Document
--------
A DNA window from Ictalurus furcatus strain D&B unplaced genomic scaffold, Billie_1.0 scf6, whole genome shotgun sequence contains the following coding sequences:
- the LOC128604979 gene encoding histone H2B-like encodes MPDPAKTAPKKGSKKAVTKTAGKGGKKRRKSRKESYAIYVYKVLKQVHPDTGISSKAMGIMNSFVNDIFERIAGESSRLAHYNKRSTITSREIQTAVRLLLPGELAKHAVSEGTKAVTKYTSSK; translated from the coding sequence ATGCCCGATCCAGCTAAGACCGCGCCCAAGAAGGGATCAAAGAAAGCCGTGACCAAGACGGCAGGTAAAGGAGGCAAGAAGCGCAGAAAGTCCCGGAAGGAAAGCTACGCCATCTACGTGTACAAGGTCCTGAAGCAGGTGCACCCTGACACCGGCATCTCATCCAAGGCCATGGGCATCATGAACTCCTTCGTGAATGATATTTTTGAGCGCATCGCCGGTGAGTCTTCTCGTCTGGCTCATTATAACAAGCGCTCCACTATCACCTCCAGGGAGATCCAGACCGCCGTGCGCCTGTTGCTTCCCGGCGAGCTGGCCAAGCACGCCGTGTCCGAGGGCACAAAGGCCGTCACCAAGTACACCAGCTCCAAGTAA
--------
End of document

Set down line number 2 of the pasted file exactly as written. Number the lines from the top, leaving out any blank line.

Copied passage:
- the LOC128604979 gene encoding histone H2B-like encodes MPDPAKTAPKKGSKKAVTKTAGKGGKKRRKSRKESYAIYVYKVLKQVHPDTGISSKAMGIMNSFVNDIFERIAGESSRLAHYNKRSTITSREIQTAVRLLLPGELAKHAVSEGTKAVTKYTSSK; translated from the coding sequence ATGCCCGATCCAGCTAAGACCGCGCCCAAGAAGGGATCAAAGAAAGCCGTGACCAAGACGGCAGGTAAAGGAGGCAAGAAGCGCAGAAAGTCCCGGAAGGAAAGCTACGCCATCTACGTGTACAAGGTCCTGAAGCAGGTGCACCCTGACACCGGCATCTCATCCAAGGCCATGGGCATCATGAACTCCTTCGTGAATGATATTTTTGAGCGCATCGCCGGTGAGTCTTCTCGTCTGGCTCATTATAACAAGCGCTCCACTATCACCTCCAGGGAGATCCAGACCGCCGTGCGCCTGTTGCTTCCCGGCGAGCTGGCCAAGCACGCCGTGTCCGAGGGCACAAAGGCCGTCACCAAGTACACCAGCTCCAAGTAA